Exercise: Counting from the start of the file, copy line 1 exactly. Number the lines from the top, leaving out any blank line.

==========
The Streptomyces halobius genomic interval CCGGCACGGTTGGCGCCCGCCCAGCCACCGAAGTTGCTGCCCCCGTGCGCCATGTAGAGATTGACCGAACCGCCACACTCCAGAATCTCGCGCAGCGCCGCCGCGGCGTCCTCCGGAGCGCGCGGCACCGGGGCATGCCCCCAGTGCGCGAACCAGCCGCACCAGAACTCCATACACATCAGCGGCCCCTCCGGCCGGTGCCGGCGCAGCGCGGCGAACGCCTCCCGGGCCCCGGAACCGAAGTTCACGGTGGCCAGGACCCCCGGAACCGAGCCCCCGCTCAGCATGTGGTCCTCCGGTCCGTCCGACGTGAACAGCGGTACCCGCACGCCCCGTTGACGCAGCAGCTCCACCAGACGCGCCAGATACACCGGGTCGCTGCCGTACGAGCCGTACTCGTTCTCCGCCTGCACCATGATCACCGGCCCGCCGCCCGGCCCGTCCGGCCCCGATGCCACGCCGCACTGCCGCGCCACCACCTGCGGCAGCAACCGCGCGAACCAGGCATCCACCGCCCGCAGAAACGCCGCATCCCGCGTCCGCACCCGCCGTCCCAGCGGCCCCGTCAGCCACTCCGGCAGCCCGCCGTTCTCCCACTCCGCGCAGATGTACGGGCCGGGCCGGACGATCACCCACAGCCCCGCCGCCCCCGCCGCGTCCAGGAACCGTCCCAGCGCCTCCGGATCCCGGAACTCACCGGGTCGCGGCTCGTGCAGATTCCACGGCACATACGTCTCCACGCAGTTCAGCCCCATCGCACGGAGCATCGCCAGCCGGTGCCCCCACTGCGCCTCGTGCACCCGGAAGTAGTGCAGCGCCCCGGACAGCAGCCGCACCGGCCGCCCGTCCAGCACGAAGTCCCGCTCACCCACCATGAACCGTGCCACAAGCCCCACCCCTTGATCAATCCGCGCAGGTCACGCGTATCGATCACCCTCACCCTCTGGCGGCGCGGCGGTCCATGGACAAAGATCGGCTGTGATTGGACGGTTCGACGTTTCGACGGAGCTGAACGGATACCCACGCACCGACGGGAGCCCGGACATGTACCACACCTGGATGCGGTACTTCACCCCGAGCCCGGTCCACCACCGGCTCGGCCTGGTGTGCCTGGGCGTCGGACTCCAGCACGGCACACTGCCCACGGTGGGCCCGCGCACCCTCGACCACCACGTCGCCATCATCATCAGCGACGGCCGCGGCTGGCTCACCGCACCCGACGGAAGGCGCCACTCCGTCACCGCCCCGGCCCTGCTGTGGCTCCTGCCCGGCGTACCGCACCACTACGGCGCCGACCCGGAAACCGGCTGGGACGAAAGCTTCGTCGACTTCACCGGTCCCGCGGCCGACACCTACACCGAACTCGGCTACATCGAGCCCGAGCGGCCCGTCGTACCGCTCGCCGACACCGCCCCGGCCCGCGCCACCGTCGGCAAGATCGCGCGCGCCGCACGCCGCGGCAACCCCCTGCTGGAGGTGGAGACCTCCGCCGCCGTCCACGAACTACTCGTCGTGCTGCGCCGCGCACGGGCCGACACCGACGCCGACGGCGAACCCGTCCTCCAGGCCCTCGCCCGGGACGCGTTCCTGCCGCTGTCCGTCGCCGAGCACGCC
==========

The Streptomyces halobius genomic interval CCGGCACGGTTGGCGCCCGCCCAGCCACCGAAGTTGCTGCCCCCGTGCGCCATGTAGAGATTGACCGAACCGCCACACTCCAGAATCTCGCGCAGCGCCGCCGCGGCGTCCTCCGGAGCGCGCGGCACCGGGGCATGCCCCCAGTGCGCGAACCAGCCGCACCAGAACTCCATACACATCAGCGGCCCCTCCGGCCGGTGCCGGCGCAGCGCGGCGAACGCCTCCCGGGCCCCGGAACCGAAGTTCACGGTGGCCAGGACCCCCGGAACCGAGCCCCCGCTCAGCATGTGGTCCTCCGGTCCGTCCGACGTGAACAGCGGTACCCGCACGCCCCGTTGACGCAGCAGCTCCACCAGACGCGCCAGATACACCGGGTCGCTGCCGTACGAGCCGTACTCGTTCTCCGCCTGCACCATGATCACCGGCCCGCCGCCCGGCCCGTCCGGCCCCGATGCCACGCCGCACTGCCGCGCCACCACCTGCGGCAGCAACCGCGCGAACCAGGCATCCACCGCCCGCAGAAACGCCGCATCCCGCGTCCGCACCCGCCGTCCCAGCGGCCCCGTCAGCCACTCCGGCAGCCCGCCGTTCTCCCACTCCGCGCAGATGTACGGGCCGGGCCGGACGATCACCCACAGCCCCGCCGCCCCCGCCGCGTCCAGGAACCGTCCCAGCGCCTCCGGATCCCGGAACTCACCGGGTCGCGGCTCGTGCAGATTCCACGGCACATACGTCTCCACGCAGTTCAGCCCCATCGCACGGAGCATCGCCAGCCGGTGCCCCCACTGCGCCTCGTGCACCCGGAAGTAGTGCAGCGCCCCGGACAGCAGCCGCACCGGCCGCCCGTCCAGCACGAAGTCCCGCTCACCCACCATGAACCGTGCCACAAGCCCCACCCCTTGATCAATCCGCGCAGGTCACGCGTATCGATCACCCTCACCCTCTGGCGGCGCGGCGGTCCATGGACAAAGATCGGCTGTGATTGGACGGTTCGACGTTTCGACGGAGCTGAACGGATACCCACGCACCGACGGGAGCCCGGACATGTACCACACCTGGATGCGGTACTTCACCCCGAGCCCGGTCCACCACCGGCTCGGCCTGGTGTGCCTGGGCGTCGGACTCCAGCACGGCACACTGCCCACGGTGGGCCCGCGCACCCTCGACCACCACGTCGCCATCATCATCAGCGACGGCCGCGGCTGGCTCACCGCACCCGACGGAAGGCGCCACTCCGTCACCGCCCCGGCCCTGCTGTGGCTCCTGCCCGGCGTACCGCACCACTACGGCGCCGACCCGGAAACCGGCTGGGACGAAAGCTTCGTCGACTTCACCGGTCCCGCGGCCGACACCTACACCGAACTCGGCTACATCGAGCCCGAGCGGCCCGTCGTACCGCTCGCCGACACCGCCCCGGCCCGCGCCACCGTCGGCAAGATCGCGCGCGCCGCACGCCGCGGCAACCCCCTGCTGGAGGTGGAGACCTCCGCCGCCGTCCACGAACTACTCGTCGTGCTGCGCCGCGCACGGGCCGACACCGACGCCGACGGCGAACCCGTCCTCCAGGCCCTCGCCCGGGACGCGTTCCTGCCGCTGTCCGTCGCCGAGCACGCC